Tuesday, January 22, 2013

Weather Or Not--Closet Conversations

 When living in Southern California, obsession with fashion has all to do with looks; weather very rarely plays a part in the decision-making process. The fluctuations are not that drastic: it's either hot, hotter or hottest. There are periods during the year when the temps dip a bit, but for the most part, those “cold” mornings turn into warm days and sometimes, those warm days turn into “cold” nights. (And by “cold,” I mean 30s and 40s--it’s all relative.)

Michelle in her pumps
Whenever guests from the East Coast would visit us out West, our rule-of-thumb recommendation would be, “Bring a sweater, you never know...and don’t forget to throw in a bathing suit.” You really don’t need to be a rocket scientist (or a meteorologist) to figure out what to wear in LA.

Now that I am living back on the East Coast, form trumps fashion--often, and weather is the first thing I consider before getting dressed to go out--especially in the winter. I never had to think more about boots than I do now. Back in Cali, they were pulled out only occasionally, and the weather outside never had anything to do with it.  I had short boots with kitten heels, and tall boots with spiked heels, and short boots with spiked heels, and tall boots with kitten heels. I probably wore them two months out of the year and after that they were quietly relegated to the inner depths of my closet, giving way to strappy sandals and flip flops.

Michelle in her boots
With the varying degrees of weather we are hit with in Cambridge, my inner conversations usually deal with wondering whether I should wear the UGGs--they’re warm, but not waterproof, or the Hunter rain boots--they’re waterproof, but not warm. And if it’s really cold and icy out, I can wear my Sorels--they go down to minus 25 degrees, and they’re waterproof...but they aren’t exactly stylish, so I can’t wear them with dressy clothes. And the other boots, although dressy and stylish, have heels that are too high for walking on icy streets. No, this is not the conversation of rocket scientists either, but it can spin my head.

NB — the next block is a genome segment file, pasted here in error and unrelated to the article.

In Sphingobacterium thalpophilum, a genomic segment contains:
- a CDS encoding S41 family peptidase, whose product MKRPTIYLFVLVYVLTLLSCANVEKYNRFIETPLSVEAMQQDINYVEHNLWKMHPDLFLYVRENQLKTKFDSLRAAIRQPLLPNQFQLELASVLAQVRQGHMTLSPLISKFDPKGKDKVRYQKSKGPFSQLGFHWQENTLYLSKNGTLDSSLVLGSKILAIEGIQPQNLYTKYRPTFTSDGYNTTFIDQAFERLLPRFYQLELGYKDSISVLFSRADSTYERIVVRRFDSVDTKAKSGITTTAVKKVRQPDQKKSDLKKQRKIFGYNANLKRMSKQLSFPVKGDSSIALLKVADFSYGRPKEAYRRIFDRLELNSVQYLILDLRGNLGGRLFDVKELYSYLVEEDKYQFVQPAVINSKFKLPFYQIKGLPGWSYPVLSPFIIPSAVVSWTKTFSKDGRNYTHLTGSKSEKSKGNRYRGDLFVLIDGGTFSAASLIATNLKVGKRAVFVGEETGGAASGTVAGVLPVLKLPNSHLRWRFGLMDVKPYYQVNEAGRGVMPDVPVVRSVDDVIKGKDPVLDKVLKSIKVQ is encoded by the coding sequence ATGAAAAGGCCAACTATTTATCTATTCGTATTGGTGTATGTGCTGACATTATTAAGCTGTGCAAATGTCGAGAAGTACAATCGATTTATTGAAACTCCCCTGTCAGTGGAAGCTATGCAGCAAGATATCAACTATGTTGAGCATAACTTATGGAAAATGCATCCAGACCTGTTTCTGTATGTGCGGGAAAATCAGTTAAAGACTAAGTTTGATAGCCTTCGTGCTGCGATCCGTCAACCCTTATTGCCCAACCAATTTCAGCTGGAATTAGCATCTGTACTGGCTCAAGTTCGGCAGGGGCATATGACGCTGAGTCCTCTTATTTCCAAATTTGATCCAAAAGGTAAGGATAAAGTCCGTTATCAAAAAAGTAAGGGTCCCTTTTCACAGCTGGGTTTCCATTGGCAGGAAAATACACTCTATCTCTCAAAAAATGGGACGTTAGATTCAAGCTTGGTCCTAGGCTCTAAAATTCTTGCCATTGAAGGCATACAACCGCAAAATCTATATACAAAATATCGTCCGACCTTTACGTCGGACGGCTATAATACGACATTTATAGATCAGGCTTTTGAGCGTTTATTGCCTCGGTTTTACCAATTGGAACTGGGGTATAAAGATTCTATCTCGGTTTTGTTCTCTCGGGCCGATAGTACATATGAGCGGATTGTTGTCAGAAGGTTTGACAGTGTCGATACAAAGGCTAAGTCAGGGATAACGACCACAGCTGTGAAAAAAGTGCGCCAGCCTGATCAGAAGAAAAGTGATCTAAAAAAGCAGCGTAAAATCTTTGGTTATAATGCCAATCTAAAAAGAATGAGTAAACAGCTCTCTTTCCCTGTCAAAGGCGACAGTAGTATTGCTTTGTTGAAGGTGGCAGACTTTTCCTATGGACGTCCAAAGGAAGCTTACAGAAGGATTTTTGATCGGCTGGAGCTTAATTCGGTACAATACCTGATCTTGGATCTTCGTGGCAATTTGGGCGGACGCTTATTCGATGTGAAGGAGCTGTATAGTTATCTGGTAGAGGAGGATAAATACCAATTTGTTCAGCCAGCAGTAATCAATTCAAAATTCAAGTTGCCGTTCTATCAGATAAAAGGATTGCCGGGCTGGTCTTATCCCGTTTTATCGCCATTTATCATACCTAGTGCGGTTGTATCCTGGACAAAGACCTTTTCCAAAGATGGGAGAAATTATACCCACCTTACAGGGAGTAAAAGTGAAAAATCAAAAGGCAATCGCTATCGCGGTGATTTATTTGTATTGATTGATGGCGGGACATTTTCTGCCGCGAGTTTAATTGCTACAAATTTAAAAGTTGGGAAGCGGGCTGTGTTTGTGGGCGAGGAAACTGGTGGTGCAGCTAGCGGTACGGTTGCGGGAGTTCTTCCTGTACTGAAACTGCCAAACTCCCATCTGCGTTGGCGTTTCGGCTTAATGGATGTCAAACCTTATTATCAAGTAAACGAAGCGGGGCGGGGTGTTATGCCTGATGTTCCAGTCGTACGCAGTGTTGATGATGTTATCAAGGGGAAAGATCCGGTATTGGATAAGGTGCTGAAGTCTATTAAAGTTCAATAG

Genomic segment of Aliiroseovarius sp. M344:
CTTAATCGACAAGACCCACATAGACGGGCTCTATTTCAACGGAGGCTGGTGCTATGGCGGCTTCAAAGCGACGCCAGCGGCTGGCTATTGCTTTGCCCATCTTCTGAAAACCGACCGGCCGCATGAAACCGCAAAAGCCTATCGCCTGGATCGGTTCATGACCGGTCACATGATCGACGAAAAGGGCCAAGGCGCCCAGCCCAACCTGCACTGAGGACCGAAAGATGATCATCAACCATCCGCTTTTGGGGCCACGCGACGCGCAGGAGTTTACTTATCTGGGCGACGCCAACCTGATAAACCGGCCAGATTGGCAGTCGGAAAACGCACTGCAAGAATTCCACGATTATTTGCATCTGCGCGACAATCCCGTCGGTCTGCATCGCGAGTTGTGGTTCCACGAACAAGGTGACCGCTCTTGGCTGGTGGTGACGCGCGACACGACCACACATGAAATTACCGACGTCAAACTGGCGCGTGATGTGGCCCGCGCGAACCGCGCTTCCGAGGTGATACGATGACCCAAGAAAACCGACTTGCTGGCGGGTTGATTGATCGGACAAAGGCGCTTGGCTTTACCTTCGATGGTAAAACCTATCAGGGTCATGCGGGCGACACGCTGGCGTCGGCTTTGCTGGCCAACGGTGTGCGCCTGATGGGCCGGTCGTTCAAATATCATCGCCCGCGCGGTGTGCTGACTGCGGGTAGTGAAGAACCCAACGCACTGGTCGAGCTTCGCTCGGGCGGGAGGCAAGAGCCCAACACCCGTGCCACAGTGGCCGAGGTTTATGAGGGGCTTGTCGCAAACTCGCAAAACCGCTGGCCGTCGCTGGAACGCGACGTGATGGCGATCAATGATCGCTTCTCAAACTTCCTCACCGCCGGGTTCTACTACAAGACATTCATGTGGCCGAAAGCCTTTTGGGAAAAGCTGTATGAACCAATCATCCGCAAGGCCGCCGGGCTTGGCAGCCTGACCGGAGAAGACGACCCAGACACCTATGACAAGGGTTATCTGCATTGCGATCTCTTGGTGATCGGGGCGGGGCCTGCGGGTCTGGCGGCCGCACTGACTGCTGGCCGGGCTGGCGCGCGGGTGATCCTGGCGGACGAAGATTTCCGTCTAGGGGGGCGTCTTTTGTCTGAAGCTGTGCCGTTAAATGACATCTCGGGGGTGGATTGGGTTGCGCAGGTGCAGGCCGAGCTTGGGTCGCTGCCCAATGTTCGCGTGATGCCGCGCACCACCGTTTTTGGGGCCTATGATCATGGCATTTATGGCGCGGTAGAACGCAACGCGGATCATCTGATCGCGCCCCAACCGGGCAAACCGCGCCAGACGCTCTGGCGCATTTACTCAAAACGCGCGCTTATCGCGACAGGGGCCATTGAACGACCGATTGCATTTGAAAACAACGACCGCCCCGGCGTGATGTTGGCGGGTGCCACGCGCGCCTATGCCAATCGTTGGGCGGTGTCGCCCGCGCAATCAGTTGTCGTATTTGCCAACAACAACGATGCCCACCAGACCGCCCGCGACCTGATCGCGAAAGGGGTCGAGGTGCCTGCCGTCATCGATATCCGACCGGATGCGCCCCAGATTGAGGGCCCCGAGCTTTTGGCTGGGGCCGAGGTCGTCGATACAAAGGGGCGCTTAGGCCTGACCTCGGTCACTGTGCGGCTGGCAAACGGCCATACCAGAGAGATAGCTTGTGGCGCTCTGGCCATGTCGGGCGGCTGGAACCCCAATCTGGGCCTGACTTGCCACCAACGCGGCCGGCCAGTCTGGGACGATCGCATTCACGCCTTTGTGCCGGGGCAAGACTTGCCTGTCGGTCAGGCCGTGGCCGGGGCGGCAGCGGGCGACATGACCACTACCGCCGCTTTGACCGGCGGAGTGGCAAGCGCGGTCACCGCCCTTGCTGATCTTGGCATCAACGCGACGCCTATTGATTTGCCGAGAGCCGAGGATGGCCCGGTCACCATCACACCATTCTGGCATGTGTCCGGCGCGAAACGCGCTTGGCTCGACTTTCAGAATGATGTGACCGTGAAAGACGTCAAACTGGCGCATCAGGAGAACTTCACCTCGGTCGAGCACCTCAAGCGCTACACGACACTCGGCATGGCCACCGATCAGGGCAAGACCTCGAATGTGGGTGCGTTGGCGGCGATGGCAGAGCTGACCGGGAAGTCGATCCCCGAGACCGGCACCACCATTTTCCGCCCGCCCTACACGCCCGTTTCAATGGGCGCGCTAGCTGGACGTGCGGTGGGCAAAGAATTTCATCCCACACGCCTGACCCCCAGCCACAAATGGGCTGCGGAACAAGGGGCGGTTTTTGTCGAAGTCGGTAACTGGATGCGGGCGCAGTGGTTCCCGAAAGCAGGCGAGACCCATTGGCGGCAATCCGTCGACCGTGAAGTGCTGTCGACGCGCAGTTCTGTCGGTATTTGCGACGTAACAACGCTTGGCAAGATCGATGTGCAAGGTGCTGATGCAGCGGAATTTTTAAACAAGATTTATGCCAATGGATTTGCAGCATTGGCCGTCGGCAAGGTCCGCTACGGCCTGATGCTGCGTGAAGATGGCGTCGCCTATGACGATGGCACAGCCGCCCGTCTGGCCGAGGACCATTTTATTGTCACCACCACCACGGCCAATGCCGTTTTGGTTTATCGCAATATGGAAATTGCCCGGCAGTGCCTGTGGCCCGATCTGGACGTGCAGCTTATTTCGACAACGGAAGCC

That’s why I, like just about everyone else on earth, was curious to see what Michelle Obama would be wearing on Inauguration Day. I watched as she wore her silver pumps on her way to church during the early hours of the day, and I was thrilled when I noticed her footwear had changed by the time she stepped out for the Inauguration ceremony. 

The thought of standing on spiky heels for a few hours, in 20-degree weather, probably seemed like a daunting task to her, so she changed into long, suede and leather boots. Her decision totally validated me! She had those conversations with herself too--FLOTUS!! She must have been going for the not terribly warm, but warm-er, yet stylish look. And in addition to checking the temperature, she must have known that the day would be dry, since she dropped a cool thousand bucks on those beautiful boots (I Googled them), and I daresay they were waterproof!

Me, in my coat
I could now go into the clothing conversations I have in my head, but I won’t bore you. Just know that today I am wearing a coat I like to call my “Fort Knox Coat.”  It’s kind of like a jacket within a coat--you put it on, zip up an inside jacket, then zip up an outer coat, snap some snaps, all the way down, and close two large buttons over the throat to make a puffy scarf. By the time I am all zipped, snapped and buttoned in, I look like a potato, and there’s no chance of wind, or anything getting inside. It’s amazingly warm, but I don’t think the coat is waterproof, so....

Sometimes it’s just easier staying home.

Saturday, January 19, 2013

Alfajores (Caramel Shortbread Sandwich Cookies)

Our Book Group meets the first Tuesday of every month. Yes, I know this past Tuesday was the second Tuesday, but we’re a true bunch of renegades, and we don’t really spend much time talking about books anymore anyway. So, on the second Tuesday of the month, our first-Tuesday-of-the- month Book Group that talks more about food than books, met. (Did you get all that?)